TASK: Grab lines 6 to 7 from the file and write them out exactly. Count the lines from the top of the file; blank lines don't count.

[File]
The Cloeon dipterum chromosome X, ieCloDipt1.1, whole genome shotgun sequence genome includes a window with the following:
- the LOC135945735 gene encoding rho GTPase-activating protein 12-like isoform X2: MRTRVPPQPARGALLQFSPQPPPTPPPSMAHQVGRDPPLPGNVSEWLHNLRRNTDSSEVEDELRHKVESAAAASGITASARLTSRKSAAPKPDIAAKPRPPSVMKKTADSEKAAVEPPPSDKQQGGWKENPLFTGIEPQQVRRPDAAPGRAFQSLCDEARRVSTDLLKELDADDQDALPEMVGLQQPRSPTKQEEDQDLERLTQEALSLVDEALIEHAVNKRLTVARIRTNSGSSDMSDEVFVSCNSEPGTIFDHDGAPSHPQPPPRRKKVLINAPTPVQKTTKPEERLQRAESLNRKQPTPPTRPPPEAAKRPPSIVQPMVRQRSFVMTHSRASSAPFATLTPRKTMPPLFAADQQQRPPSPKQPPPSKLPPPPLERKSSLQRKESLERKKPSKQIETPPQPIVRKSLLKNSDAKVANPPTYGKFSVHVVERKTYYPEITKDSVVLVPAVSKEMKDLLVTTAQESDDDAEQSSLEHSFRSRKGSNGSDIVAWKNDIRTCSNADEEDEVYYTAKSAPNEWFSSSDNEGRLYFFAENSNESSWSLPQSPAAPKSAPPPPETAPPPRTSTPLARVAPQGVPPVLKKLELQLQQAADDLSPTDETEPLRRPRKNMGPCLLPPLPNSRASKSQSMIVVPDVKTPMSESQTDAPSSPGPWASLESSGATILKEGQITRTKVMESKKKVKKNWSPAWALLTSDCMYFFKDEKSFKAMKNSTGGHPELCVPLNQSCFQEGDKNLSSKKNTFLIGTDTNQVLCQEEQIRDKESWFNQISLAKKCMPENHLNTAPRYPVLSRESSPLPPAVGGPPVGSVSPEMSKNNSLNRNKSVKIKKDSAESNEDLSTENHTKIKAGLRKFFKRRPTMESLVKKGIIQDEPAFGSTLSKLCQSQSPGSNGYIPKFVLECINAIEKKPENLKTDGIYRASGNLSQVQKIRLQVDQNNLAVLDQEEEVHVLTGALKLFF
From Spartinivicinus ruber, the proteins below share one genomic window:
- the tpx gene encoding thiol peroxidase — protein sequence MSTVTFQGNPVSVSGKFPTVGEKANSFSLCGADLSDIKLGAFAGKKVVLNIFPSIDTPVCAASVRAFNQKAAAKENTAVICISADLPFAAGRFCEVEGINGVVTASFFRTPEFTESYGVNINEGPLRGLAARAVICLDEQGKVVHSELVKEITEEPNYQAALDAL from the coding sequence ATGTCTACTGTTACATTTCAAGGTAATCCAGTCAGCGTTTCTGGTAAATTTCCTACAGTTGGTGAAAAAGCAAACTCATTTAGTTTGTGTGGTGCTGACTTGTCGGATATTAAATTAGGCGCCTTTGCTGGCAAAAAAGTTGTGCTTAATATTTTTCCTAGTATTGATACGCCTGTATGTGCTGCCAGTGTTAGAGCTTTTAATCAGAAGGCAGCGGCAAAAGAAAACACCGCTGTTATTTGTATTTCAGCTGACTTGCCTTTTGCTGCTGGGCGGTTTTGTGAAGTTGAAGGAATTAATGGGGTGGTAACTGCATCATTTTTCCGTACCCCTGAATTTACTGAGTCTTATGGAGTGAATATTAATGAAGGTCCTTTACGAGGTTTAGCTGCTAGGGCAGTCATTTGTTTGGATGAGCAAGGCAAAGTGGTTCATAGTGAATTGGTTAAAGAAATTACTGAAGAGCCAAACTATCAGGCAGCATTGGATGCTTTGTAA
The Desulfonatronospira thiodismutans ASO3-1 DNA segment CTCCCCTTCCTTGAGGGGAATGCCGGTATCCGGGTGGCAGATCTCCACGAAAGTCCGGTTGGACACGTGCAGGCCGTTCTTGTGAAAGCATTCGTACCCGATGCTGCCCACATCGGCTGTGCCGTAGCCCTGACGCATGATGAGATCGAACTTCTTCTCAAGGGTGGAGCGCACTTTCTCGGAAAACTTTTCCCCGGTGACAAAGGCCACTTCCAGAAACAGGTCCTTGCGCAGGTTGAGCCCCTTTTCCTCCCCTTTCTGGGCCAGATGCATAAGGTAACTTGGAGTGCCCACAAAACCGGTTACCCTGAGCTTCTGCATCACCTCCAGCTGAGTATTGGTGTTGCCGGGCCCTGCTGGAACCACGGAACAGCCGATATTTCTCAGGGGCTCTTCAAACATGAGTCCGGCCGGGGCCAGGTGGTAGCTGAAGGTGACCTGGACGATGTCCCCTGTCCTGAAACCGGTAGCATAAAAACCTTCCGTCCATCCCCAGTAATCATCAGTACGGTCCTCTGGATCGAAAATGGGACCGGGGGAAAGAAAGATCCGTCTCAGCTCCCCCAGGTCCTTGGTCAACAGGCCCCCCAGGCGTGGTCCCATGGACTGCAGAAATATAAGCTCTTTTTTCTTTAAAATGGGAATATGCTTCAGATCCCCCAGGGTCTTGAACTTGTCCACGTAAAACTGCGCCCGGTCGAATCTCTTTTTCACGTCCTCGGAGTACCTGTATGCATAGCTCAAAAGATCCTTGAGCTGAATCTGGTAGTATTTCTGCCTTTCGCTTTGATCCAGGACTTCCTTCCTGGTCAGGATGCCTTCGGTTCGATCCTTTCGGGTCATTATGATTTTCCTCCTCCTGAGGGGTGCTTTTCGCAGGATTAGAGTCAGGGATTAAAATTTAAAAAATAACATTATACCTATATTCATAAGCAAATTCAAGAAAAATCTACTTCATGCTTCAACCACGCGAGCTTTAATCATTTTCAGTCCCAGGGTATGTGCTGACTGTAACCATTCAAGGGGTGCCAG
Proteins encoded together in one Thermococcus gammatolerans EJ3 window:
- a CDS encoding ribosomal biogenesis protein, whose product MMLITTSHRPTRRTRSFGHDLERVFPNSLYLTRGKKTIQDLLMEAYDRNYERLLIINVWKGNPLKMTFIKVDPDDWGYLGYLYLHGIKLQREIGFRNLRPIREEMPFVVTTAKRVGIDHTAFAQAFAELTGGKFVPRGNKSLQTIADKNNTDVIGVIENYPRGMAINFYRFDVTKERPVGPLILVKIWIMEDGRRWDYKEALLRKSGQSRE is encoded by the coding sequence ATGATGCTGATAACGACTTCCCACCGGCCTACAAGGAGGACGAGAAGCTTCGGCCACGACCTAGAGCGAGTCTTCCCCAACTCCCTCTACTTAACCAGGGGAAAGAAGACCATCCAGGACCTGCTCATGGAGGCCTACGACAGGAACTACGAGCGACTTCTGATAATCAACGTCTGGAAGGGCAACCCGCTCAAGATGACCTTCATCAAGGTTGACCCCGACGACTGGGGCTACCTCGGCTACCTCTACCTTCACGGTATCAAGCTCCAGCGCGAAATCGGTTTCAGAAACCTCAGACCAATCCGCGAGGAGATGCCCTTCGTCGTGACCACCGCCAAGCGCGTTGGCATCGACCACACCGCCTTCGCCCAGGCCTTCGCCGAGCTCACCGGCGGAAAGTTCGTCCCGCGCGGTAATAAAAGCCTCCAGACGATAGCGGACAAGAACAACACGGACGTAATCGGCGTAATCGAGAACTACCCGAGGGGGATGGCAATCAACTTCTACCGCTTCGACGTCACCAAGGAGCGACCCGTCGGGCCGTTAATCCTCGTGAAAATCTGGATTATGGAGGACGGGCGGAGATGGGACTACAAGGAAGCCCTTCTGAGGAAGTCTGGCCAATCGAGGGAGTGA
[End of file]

Proteins encoded together in one Thermococcus gammatolerans EJ3 window:
- a CDS encoding ribosomal biogenesis protein, whose product MMLITTSHRPTRRTRSFGHDLERVFPNSLYLTRGKKTIQDLLMEAYDRNYERLLIINVWKGNPLKMTFIKVDPDDWGYLGYLYLHGIKLQREIGFRNLRPIREEMPFVVTTAKRVGIDHTAFAQAFAELTGGKFVPRGNKSLQTIADKNNTDVIGVIENYPRGMAINFYRFDVTKERPVGPLILVKIWIMEDGRRWDYKEALLRKSGQSRE is encoded by the coding sequence ATGATGCTGATAACGACTTCCCACCGGCCTACAAGGAGGACGAGAAGCTTCGGCCACGACCTAGAGCGAGTCTTCCCCAACTCCCTCTACTTAACCAGGGGAAAGAAGACCATCCAGGACCTGCTCATGGAGGCCTACGACAGGAACTACGAGCGACTTCTGATAATCAACGTCTGGAAGGGCAACCCGCTCAAGATGACCTTCATCAAGGTTGACCCCGACGACTGGGGCTACCTCGGCTACCTCTACCTTCACGGTATCAAGCTCCAGCGCGAAATCGGTTTCAGAAACCTCAGACCAATCCGCGAGGAGATGCCCTTCGTCGTGACCACCGCCAAGCGCGTTGGCATCGACCACACCGCCTTCGCCCAGGCCTTCGCCGAGCTCACCGGCGGAAAGTTCGTCCCGCGCGGTAATAAAAGCCTCCAGACGATAGCGGACAAGAACAACACGGACGTAATCGGCGTAATCGAGAACTACCCGAGGGGGATGGCAATCAACTTCTACCGCTTCGACGTCACCAAGGAGCGACCCGTCGGGCCGTTAATCCTCGTGAAAATCTGGATTATGGAGGACGGGCGGAGATGGGACTACAAGGAAGCCCTTCTGAGGAAGTCTGGCCAATCGAGGGAGTGA